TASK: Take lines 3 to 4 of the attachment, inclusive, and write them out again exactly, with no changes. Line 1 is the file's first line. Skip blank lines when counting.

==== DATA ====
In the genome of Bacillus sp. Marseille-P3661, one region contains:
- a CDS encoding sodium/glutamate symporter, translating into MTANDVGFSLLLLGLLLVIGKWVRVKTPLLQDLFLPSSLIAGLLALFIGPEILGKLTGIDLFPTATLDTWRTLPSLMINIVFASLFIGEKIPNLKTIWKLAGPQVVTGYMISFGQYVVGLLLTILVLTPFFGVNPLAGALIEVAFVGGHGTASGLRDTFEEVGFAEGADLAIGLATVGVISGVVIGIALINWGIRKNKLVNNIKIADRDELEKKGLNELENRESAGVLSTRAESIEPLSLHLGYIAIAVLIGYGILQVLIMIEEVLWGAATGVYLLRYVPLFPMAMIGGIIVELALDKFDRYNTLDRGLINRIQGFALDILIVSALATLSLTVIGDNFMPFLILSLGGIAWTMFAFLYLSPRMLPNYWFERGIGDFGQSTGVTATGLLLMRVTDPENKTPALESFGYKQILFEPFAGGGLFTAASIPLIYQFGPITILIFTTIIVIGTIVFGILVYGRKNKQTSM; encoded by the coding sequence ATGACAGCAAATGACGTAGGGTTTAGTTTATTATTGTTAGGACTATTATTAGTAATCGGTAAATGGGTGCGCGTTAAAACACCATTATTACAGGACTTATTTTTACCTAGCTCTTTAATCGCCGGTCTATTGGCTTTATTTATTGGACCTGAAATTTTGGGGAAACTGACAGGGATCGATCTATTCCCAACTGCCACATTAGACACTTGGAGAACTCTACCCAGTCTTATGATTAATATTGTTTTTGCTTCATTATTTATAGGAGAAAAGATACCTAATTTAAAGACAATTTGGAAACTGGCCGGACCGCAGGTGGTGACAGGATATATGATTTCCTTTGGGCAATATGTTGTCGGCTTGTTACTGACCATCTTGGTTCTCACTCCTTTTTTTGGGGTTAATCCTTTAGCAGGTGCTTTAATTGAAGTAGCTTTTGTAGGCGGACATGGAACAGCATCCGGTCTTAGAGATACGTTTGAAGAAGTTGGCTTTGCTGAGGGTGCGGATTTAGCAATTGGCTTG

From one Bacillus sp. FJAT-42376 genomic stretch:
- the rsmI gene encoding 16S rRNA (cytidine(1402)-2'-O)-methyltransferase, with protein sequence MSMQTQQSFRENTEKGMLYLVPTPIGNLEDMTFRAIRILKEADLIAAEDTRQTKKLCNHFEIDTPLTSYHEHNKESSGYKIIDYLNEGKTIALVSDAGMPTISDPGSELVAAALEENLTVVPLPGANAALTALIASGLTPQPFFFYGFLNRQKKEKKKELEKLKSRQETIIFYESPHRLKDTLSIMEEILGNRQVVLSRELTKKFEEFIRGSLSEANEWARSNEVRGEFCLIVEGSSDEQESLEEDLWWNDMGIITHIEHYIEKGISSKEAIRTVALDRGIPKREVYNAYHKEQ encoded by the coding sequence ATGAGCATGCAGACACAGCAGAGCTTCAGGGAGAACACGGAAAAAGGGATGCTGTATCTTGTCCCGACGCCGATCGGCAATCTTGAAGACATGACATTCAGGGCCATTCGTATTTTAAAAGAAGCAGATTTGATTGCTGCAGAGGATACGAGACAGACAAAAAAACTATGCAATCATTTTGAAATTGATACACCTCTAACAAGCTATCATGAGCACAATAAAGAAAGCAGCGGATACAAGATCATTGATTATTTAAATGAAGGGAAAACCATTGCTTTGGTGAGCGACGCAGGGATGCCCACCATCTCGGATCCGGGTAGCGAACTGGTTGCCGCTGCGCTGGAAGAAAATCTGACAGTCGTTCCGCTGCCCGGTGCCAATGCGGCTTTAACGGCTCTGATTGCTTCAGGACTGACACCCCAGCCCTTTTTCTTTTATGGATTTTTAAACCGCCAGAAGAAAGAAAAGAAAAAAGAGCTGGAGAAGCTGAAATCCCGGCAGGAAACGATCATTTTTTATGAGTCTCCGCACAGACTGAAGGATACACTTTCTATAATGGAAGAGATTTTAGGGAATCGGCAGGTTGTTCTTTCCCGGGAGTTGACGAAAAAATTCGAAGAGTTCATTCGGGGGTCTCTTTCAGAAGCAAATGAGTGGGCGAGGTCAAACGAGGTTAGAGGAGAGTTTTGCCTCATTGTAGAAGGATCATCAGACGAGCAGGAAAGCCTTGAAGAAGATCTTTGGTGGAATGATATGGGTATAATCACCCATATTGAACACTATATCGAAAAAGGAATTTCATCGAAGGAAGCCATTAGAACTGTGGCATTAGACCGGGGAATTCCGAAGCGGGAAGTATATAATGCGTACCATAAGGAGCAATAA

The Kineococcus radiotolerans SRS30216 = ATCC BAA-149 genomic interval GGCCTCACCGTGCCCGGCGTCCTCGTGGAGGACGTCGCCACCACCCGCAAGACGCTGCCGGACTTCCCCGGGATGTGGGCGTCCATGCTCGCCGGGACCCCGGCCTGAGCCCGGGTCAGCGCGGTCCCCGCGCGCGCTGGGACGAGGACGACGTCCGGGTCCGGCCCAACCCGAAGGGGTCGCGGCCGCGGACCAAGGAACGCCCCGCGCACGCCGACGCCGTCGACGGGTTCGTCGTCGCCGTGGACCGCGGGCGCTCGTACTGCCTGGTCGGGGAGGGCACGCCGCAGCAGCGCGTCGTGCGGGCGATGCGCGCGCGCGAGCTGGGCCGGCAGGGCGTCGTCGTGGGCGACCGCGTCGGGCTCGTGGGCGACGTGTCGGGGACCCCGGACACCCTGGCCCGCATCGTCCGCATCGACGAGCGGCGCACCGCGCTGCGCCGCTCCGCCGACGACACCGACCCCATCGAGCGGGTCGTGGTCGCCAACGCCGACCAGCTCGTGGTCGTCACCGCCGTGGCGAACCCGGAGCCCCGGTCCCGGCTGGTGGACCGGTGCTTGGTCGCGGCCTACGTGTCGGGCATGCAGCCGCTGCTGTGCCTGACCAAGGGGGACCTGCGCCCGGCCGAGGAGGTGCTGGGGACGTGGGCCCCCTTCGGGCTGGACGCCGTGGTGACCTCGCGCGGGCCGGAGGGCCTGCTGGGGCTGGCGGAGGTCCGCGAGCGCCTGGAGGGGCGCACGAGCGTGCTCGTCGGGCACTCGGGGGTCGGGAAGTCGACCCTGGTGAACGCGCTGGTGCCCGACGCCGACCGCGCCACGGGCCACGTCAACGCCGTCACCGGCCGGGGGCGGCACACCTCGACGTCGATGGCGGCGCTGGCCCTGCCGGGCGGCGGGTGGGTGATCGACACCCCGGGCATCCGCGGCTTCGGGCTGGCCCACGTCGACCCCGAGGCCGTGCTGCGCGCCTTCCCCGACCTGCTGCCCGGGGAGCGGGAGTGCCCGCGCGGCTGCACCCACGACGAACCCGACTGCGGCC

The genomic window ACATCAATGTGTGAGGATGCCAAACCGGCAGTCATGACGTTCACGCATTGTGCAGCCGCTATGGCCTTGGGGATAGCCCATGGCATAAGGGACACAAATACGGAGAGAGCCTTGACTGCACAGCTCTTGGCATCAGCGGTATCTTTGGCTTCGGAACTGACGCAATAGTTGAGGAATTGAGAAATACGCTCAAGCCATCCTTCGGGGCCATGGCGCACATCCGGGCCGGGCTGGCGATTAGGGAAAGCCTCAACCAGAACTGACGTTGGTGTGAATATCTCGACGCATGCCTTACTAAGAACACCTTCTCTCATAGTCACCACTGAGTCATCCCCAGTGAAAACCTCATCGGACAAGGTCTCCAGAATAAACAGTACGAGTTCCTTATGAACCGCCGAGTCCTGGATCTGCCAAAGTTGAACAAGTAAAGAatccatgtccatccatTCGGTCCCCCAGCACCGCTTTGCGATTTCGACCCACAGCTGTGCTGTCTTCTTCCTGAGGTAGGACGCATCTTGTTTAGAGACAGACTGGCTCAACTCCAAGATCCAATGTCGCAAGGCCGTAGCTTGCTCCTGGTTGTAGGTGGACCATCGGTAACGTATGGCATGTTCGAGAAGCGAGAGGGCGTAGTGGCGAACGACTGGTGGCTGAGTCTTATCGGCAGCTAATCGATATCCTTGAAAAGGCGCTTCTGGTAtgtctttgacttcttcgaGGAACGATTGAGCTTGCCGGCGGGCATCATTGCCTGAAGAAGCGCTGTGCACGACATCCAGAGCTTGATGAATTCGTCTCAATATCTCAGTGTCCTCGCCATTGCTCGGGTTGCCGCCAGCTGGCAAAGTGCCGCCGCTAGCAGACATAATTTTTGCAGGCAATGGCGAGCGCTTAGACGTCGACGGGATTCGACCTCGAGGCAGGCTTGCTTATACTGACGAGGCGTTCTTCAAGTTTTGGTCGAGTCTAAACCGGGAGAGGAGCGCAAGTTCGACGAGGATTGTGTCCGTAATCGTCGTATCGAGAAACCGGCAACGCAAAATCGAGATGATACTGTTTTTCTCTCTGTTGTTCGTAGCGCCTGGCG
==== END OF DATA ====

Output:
From one Bacillus sp. FJAT-42376 genomic stretch:
- the rsmI gene encoding 16S rRNA (cytidine(1402)-2'-O)-methyltransferase, with protein sequence MSMQTQQSFRENTEKGMLYLVPTPIGNLEDMTFRAIRILKEADLIAAEDTRQTKKLCNHFEIDTPLTSYHEHNKESSGYKIIDYLNEGKTIALVSDAGMPTISDPGSELVAAALEENLTVVPLPGANAALTALIASGLTPQPFFFYGFLNRQKKEKKKELEKLKSRQETIIFYESPHRLKDTLSIMEEILGNRQVVLSRELTKKFEEFIRGSLSEANEWARSNEVRGEFCLIVEGSSDEQESLEEDLWWNDMGIITHIEHYIEKGISSKEAIRTVALDRGIPKREVYNAYHKEQ encoded by the coding sequence ATGAGCATGCAGACACAGCAGAGCTTCAGGGAGAACACGGAAAAAGGGATGCTGTATCTTGTCCCGACGCCGATCGGCAATCTTGAAGACATGACATTCAGGGCCATTCGTATTTTAAAAGAAGCAGATTTGATTGCTGCAGAGGATACGAGACAGACAAAAAAACTATGCAATCATTTTGAAATTGATACACCTCTAACAAGCTATCATGAGCACAATAAAGAAAGCAGCGGATACAAGATCATTGATTATTTAAATGAAGGGAAAACCATTGCTTTGGTGAGCGACGCAGGGATGCCCACCATCTCGGATCCGGGTAGCGAACTGGTTGCCGCTGCGCTGGAAGAAAATCTGACAGTCGTTCCGCTGCCCGGTGCCAATGCGGCTTTAACGGCTCTGATTGCTTCAGGACTGACACCCCAGCCCTTTTTCTTTTATGGATTTTTAAACCGCCAGAAGAAAGAAAAGAAAAAAGAGCTGGAGAAGCTGAAATCCCGGCAGGAAACGATCATTTTTTATGAGTCTCCGCACAGACTGAAGGATACACTTTCTATAATGGAAGAGATTTTAGGGAATCGGCAGGTTGTTCTTTCCCGGGAGTTGACGAAAAAATTCGAAGAGTTCATTCGGGGGTCTCTTTCAGAAGCAAATGAGTGGGCGAGGTCAAACGAGGTTAGAGGAGAGTTTTGCCTCATTGTAGAAGGATCATCAGACGAGCAGGAAAGCCTTGAAGAAGATCTTTGGTGGAATGATATGGGTATAATCACCCATATTGAACACTATATCGAAAAAGGAATTTCATCGAAGGAAGCCATTAGAACTGTGGCATTAGACCGGGGAATTCCGAAGCGGGAAGTATATAATGCGTACCATAAGGAGCAATAA